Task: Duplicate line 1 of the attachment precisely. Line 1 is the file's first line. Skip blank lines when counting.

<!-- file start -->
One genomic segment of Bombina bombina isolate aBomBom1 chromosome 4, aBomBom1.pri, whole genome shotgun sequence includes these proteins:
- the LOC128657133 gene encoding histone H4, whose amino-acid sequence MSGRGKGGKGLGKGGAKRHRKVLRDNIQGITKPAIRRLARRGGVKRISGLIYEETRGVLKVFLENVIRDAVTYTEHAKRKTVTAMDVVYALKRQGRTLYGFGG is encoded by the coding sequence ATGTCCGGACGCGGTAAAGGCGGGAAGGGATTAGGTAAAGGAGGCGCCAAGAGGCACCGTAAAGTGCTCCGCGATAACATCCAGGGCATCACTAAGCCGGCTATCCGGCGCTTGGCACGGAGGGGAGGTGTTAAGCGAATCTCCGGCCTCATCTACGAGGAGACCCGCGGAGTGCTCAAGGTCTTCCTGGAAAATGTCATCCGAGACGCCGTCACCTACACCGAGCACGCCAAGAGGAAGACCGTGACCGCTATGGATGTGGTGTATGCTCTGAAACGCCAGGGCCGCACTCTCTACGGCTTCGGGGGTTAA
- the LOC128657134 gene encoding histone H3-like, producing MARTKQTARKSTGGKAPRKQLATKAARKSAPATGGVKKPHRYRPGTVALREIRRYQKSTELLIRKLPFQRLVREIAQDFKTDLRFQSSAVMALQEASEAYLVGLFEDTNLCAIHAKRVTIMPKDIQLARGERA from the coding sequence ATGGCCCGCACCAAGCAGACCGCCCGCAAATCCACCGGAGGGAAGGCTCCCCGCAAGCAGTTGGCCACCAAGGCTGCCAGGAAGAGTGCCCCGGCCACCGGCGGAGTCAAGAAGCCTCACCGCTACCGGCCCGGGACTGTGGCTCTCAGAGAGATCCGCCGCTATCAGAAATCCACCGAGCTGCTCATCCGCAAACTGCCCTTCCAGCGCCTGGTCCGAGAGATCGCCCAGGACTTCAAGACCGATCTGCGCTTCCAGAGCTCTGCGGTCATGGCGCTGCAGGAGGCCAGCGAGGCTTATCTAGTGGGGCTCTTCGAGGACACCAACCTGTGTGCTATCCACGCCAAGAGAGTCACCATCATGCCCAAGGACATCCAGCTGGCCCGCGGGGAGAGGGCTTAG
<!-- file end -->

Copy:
One genomic segment of Bombina bombina isolate aBomBom1 chromosome 4, aBomBom1.pri, whole genome shotgun sequence includes these proteins: